‘Connection is important’ — How COVID-19 has affected gender-based violence
As in previous years, red dresses were placed in prominent spots around McMaster’s campus, as part of the REDress Project, an installation to honour murdered and missing Indigenous women and girls, begun in 2010 by artist Jaime Black. (Photos by Christian Braun)
“What did the pandemic bring? Lockdown. Isolation. A tool of power and control that abusers use.”
SACHA — The Sexual Assault Centre for Hamilton and Area
A virtual panel discussion on the effect of the pandemic on gender-based violence offered startling insights and pragmatic solutions from experts who continue to support survivors even as COVID-19 has exacerbated existing problems.
The discussion, organized by the university’s December 6th Committee, was part of the McMaster community’s commemoration of the National Day of Remembrance and Action on Violence Against Women.
It’s a day to honour the lives and legacies of those lost to and affected by gender-based violence, including more than 1,200 murdered and missing Indigenous women and girls, the 14 women killed in the 1989 École Polytechnique shooting in Montreal, and victims and survivors of gender-based violence worldwide.
As in previous years, red dresses were also placed in prominent spots around McMaster’s campus, as part of the REDress Project, an installation to honour murdered and missing Indigenous women and girls, begun in 2010 by artist Jaime Black in Winnipeg.
“After decades of advocacy by family members and loved ones and by Indigenous women’s organizations, the violent deaths of Indigenous women and girls are only very recently beginning to receive the national attention and commemoration they rightly deserve. To try to draw attention to this issue, red dresses are displayed around campus today.” — Prof. Vanessa Watts
Today, the dresses can be seen in cities across Canada, and are a reminder of those lost or harmed by gender-based violence locally and around the globe.
“As we know, remembrance is just the beginning. On its own, remembering is not enough,” Provost Susan Tighe said in opening remarks at the panel discussion.
“To truly honour the women we’ve lost, we need action: Action to eliminate the inequality that is the heart of gender-based violence. Action to help women and girls get access to the opportunities they should rightfully have.
“And then we need to give them the continued support they need to succeed.”
Chaired by professors Vanessa Watts and Amber Dean, the panel discussion featured Sandra Montour from Ganohkwásra Family Assault Support Services; Jessica Bonilla-Damptey from SACHA — The Sexual Assault Centre for Hamilton and Area; Debbie Owusu-Akyeeah from the Canadian Centre for Gender and Sexual Diversity; and Neha Shah, from the McMaster Students Union’s Women and Gender-Equity Network.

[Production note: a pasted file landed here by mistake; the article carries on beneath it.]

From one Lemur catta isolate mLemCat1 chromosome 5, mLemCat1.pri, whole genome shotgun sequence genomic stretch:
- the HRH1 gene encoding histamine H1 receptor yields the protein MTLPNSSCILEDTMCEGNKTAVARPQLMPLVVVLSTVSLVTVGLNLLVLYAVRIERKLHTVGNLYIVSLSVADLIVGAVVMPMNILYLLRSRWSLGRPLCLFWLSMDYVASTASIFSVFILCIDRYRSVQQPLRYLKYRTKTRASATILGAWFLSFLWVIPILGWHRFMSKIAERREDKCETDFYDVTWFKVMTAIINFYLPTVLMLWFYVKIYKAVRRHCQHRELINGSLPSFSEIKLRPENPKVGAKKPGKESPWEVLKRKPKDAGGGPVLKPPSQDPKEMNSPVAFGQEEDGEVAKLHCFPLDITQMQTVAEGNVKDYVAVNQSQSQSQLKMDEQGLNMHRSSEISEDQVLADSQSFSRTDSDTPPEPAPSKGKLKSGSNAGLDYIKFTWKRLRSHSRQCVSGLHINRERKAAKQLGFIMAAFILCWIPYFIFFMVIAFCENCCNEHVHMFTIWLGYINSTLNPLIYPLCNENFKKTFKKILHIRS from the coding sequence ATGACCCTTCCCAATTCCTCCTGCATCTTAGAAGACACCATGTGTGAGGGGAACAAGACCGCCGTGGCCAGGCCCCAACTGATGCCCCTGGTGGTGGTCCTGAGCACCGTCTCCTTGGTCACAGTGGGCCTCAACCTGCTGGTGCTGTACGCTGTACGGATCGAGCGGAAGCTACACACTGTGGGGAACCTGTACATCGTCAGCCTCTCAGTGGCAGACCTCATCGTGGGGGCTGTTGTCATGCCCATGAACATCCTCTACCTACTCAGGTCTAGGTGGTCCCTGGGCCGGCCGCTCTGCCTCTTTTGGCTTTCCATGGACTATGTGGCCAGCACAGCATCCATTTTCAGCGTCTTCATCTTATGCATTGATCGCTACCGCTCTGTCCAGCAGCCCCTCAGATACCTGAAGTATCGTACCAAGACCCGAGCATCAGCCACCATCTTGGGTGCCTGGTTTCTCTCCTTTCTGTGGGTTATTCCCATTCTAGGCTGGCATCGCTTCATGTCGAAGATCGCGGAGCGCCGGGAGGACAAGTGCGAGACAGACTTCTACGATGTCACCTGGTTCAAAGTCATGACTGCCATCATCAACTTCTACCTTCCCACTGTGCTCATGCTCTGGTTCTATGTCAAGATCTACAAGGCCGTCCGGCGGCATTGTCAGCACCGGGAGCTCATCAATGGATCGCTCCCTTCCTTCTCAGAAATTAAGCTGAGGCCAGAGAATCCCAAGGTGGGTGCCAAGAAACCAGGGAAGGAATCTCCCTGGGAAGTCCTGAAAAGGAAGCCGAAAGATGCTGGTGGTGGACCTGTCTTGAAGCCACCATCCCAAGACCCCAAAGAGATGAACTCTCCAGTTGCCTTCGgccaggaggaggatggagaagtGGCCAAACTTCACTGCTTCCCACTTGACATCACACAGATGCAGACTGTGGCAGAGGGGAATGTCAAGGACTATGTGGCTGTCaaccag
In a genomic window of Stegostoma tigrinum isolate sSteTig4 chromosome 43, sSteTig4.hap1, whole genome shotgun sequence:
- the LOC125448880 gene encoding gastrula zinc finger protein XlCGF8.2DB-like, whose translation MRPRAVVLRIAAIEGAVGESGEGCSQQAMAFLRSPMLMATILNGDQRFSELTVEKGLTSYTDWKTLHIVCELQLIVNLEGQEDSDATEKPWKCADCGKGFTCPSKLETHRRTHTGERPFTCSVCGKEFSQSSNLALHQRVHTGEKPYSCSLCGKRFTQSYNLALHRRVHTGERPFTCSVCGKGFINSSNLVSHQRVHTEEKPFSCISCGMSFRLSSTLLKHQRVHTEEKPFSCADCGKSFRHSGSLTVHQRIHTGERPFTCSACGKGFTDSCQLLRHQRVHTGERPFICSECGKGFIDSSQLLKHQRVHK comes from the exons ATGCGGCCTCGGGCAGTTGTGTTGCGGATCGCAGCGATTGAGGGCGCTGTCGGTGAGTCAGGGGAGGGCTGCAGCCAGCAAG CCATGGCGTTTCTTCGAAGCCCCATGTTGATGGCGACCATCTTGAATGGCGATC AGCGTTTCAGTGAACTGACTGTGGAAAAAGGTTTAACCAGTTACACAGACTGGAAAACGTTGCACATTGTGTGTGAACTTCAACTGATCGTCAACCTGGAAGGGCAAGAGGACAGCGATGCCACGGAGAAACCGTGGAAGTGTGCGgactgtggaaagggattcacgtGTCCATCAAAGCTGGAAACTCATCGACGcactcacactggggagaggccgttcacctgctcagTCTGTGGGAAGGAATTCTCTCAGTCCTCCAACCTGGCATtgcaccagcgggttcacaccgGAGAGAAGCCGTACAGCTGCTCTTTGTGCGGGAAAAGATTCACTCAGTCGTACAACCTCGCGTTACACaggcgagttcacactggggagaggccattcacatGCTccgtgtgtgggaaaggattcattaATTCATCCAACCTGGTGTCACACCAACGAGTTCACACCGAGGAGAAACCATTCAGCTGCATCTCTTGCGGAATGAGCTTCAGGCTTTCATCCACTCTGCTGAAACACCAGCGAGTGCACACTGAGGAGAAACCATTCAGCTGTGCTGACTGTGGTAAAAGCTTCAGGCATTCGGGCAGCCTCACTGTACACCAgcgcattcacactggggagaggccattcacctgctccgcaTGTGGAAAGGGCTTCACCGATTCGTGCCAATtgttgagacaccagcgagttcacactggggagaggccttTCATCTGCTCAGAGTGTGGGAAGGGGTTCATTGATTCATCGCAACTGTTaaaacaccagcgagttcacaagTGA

The discussion covered the ways in which COVID-19 had deepened inequities and impacted gender-based violence, the role of racialization and other intersectional factors; how organizations that support survivors and victims have had to adapt over the course of the pandemic, and the anticipated long-term impacts of the pandemic on gender-based violence.
“Proclaimed the ‘Shadow Pandemic’ by the United Nations, gender-based violence, particularly domestic and intimate partner violence, has increased during COVID. The reasons are not surprising to those who have long been trying to end this violence: the pandemic has exacerbated all forms on inequality. Today’s panel features advocates working to address this shadow pandemic about the impacts of COVID-19 on gender-based violence.” — Prof. Amber Dean
During lockdown, vulnerable individuals no longer had access to supports, placing them in great danger, panelists said. Gender-based violence and partner abuse have risen as isolation, stress, a lack of coping mechanisms, and an overwhelming lack of connection and support takes its toll.
The pandemic and lockdowns “broke routines and safety mechanisms women had in place,” Bonilla-Damptey said. Unable to take kids to school, or go to the grocery store, all their routines outside of the house were taken away, making it more dangerous for them, she noted.
Montour agreed. “It was eerily quiet across shelters,” at the start of the pandemic, she noted. Abuse was still happening, but suddenly, women and vulnerable individuals were cut off from their access to support.
The same was true for other vulnerable individuals, like LGBTQ2S+ youth, Owusu-Akyeeah said. Lacking crucial peer support during lockdown, many young people were left alone and unsupported as they faced hostility and abuse.
For the students Shah and the WGEN support, financial stress, a lack of in-person support networks and a sense of isolation have been difficult.
The panelists also described some of the challenges and rewards of navigating a world that abruptly went virtual, adapting to new circumstances and finding creative ways to support vulnerable individuals.
For SACHA support workers, that meant accompanying clients over the phone instead of in person as they went to the hospital or navigated a police report. At WGEN, Shah and colleagues have adapted resources for students. Classroom programming has shifted to more easily accessed online modules at the Centre for Gender and Sexual Diversity, where Owusu-Akyeeah said a new queer history project has reached 20,000 young people.
The Chiefs of Ontario have organized a forum next month for First Nations families and survivors of Missing and Murdered Indigenous Women and Girls. Just as isolation has worsened gender-based violence, forging more and stronger connections is the key to address it.
“Connection is very important,” Montour said. “We need each other.”
The annual Men’s Walk was also held on Monday. Male-identifying members of the community made four stops across campus, laying flowers at each stop to honour those affected by gender-based violence.